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London one of worst capitals in Europe for clean, safe transport, study shows | UK news | The Guardian
UK capital has the most expensive public transport, second-worst air quality and is one of most dangerous to walk and cycle, study of 13 EU cities reveals
ranking  cities  Europe  London  Copenhagen  Amsterdam  Oslo  Zurich  Vienna  Madrid  Paris  Brussels  Budapest  Berlin  Moscow  Rome  pollution  publictransport  safety  mobility  review  WuppertalInstitute  Greenpeace  Guardian  2018 
5 hours ago by inspiral
Google sued for 'clandestine tracking' of 4.4m UK iPhone users' browsing data • The Guardian
<p>Google is being sued in the high court for as much as £3.2bn for the alleged “clandestine tracking and collation” of personal information from 4.4 million iPhone users in the UK.

The collective action is being led by former Which? director Richard Lloyd over claims Google bypassed the privacy settings of Apple’s Safari browser on iPhones between August 2011 and February 2012 in order to divide people into categories for advertisers.

At the opening of an expected two-day hearing in London on Monday, lawyers for Lloyd’s campaign group Google You Owe Us told the court information collected by Google included race, physical and mental heath, political leanings, sexuality, social class, financial, shopping habits and location data.

Hugh Tomlinson QC, representing Lloyd, said information was then “aggregated” and users were put into groups such as “football lovers” or “current affairs enthusiasts” for the targeting of advertising.

Tomlinson said the data was gathered through “clandestine tracking and collation” of browsing on the iPhone, known as the “Safari Workaround” – an activity he said was exposed by a PhD researcher in 2012.</p>


OK, this is quite weird. It's exactly the same incident that I wrote about back in 2012/3 (here's a <a href="https://www.theguardian.com/technology/2013/jan/29/google-group-privacy-claim-iphone-tracking">Josh Halliday article on it</a>). Yet no reference in this to that? Or by anyone? Whatever happened to institutional memory?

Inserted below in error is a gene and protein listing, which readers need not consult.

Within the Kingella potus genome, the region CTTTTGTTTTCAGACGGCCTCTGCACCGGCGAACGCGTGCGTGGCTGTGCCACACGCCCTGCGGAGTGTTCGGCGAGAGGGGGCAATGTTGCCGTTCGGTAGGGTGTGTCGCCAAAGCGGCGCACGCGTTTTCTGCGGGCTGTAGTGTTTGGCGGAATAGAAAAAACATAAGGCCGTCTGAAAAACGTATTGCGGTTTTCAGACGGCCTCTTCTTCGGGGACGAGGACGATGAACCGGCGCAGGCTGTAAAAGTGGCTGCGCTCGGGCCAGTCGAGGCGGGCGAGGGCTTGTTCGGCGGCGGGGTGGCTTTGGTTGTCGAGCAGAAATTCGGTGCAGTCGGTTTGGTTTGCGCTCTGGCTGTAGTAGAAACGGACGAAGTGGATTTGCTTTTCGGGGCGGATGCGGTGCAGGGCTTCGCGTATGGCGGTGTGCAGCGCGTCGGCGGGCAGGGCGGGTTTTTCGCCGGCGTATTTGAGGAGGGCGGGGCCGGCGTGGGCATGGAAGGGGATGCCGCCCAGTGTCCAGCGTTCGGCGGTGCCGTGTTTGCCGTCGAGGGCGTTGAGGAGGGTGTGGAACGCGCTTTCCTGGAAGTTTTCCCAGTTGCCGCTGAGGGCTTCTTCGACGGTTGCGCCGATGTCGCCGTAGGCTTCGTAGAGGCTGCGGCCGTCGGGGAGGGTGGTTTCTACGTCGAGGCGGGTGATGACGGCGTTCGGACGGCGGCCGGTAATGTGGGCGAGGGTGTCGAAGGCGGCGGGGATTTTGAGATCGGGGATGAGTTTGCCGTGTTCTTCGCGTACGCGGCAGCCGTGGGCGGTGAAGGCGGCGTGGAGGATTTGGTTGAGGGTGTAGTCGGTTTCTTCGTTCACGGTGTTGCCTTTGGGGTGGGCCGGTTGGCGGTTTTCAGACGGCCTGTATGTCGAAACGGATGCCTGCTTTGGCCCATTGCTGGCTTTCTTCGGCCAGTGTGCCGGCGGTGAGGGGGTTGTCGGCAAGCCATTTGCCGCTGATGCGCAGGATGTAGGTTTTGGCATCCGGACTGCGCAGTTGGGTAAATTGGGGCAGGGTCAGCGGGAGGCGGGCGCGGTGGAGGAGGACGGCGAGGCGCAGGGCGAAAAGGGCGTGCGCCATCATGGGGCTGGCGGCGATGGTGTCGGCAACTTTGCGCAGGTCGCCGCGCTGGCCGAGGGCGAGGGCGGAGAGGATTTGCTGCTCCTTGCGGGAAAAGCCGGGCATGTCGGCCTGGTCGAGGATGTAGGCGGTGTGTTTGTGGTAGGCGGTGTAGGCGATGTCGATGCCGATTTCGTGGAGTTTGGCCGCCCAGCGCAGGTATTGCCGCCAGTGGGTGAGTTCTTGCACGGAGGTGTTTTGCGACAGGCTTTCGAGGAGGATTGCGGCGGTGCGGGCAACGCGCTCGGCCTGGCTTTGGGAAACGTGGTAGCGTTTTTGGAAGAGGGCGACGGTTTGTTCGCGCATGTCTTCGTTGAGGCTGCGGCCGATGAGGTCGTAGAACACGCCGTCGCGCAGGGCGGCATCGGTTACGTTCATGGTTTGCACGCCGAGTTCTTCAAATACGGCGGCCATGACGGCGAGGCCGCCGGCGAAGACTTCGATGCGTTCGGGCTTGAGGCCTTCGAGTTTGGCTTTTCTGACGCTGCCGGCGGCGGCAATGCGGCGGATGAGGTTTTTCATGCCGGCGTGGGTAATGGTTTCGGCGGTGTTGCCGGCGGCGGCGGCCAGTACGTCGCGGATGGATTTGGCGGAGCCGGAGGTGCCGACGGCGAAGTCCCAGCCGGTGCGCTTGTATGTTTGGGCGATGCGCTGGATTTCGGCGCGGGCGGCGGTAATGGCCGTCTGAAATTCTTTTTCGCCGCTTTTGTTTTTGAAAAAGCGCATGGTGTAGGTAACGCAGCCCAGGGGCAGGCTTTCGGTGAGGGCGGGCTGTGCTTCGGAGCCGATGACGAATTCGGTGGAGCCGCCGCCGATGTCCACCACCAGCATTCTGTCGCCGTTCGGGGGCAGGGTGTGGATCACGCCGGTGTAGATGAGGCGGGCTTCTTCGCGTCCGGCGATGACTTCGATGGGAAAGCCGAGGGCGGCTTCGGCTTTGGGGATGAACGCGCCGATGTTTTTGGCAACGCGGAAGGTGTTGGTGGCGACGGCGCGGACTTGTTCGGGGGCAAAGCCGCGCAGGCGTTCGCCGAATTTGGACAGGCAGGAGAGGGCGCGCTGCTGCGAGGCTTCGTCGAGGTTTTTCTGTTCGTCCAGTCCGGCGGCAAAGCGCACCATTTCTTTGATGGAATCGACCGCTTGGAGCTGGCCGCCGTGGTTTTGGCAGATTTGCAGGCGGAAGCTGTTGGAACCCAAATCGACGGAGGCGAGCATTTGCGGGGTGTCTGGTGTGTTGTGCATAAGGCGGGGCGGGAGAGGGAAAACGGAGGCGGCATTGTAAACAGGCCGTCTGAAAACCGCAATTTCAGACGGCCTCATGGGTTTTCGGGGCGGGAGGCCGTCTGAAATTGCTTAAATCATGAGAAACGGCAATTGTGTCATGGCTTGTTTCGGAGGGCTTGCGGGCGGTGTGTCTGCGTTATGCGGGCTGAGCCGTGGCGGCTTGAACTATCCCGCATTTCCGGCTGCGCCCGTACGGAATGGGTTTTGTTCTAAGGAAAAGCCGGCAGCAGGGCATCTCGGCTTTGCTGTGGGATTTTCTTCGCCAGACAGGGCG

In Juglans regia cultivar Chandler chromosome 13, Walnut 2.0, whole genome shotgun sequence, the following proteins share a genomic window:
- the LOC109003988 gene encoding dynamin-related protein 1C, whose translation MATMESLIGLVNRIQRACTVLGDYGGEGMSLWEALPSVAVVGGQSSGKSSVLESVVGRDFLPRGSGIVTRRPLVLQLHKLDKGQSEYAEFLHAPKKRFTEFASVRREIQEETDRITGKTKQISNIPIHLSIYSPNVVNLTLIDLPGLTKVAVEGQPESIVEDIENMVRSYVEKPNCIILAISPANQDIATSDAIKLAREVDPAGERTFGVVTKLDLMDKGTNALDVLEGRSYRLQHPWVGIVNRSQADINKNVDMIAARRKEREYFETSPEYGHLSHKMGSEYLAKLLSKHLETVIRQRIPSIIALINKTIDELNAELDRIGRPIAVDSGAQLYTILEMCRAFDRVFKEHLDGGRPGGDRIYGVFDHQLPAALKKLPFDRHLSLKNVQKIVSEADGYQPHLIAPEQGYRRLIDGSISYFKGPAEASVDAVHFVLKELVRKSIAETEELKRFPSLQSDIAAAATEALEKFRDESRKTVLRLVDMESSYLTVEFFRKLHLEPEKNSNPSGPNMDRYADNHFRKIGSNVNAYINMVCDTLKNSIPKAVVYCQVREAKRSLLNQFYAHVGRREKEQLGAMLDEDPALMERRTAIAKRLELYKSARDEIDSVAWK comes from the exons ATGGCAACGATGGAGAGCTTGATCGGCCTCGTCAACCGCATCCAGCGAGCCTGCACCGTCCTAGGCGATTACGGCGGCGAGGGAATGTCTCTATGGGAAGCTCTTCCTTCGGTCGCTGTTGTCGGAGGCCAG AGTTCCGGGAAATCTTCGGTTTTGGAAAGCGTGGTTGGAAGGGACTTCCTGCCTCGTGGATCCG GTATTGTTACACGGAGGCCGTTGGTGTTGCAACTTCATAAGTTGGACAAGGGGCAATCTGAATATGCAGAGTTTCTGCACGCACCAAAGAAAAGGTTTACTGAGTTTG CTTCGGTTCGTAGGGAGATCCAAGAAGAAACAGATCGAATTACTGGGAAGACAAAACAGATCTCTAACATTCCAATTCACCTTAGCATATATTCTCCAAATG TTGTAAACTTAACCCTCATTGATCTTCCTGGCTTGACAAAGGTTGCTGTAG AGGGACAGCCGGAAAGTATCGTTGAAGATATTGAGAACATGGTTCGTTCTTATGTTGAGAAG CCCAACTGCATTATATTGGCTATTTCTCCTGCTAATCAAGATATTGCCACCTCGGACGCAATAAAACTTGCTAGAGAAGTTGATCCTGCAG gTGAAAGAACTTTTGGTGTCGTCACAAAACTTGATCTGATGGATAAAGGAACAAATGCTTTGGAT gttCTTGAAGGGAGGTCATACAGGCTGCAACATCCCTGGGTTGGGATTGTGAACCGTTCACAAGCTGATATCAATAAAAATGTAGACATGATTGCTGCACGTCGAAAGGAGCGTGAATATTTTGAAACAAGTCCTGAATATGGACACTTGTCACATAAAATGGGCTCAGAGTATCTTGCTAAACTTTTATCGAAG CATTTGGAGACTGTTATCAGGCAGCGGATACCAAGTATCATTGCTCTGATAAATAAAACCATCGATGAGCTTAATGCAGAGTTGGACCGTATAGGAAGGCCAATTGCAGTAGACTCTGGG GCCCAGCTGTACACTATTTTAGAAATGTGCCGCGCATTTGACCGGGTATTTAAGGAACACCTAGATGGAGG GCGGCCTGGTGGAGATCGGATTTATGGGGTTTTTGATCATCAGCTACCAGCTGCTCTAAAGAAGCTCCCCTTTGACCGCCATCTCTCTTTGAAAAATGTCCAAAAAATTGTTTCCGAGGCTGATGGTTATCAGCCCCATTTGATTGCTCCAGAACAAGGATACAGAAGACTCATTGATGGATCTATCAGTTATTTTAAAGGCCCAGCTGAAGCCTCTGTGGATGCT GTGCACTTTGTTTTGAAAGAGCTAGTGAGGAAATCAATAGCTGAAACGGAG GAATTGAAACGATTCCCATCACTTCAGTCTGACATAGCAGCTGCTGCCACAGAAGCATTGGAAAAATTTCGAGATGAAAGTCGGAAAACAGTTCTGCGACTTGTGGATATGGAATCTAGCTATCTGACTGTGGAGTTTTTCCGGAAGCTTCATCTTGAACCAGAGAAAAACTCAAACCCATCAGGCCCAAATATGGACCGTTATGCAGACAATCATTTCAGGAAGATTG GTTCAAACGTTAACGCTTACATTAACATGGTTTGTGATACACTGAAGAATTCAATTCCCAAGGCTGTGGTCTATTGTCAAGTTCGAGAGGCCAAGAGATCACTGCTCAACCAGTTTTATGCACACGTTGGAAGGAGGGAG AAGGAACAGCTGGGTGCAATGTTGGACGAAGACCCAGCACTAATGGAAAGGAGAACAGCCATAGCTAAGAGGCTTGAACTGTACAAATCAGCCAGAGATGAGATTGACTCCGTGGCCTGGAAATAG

guardian  google  data 
yesterday by charlesarthur
Carillion fiasco shows why auditors must be accountable to parliament
Estimating profits and losses on long-term contracts before they finish, for example, involves fine judgment. But this should be exercised by managers and auditors with “professional scepticism”, a principle as critical to sound accounting as the Hippocratic oath is to medicine...however, that when the company collapsed in January the same PwC landed the job as government-appointed special manager, “re-emerging”, in the words of inquiry co-chairman Frank Field MP, “as butcher, packaging up joints of the fallen beast to be flogged off”.For some time now, the “big four” accountancy firms – KMPG, PwC, Deloitte and EY – have put their own finances above guarding their clients.Their senior partners, none of whom made their careers in the unsexy auditing arms of their firms, target fee income rather than financial probity. The commanding heights of business are audited by outfits that are no longer accountancy firms. This major and still under-appreciated fault line through the world economy guarantees future financial earthquakes.The accountancy profession emerged two centuries ago to rein in the financial excesses of the Industrial Revolution. In the second half of the 20th century, it became the servant of the masters of capitalism. Just weeks after Carillion collapsed, KPMG senior partner Bill Michael told one interviewer that his firm had “moved from what we do to clients to what we do with clients”.
Guardian  audit  scams 
yesterday by thomas.kochi
Fasting diets may raise risk of diabetes, researchers warn
Previous research has also shown that short-term fasting can produce molecules called free radicals, highly reactive chemicals that can cause damage to cells in the body and which may be associated with impaired organ function, cancer risk and accelerated ageing.The São Paulo researchers examined the effects of fasting every other day on the bodyweight, free radical levels and insulin function of normal adult rats over three months. Although the rats’ bodyweight and food intake decreased as expected, the amount of fat tissue in their abdomen actually increased. In addition, cells of the pancreas that release insulin showed damage, while the presence of increased levels of free radicals and markers of insulin resistance were also detected.
Guardian  health  medical 
yesterday by thomas.kochi

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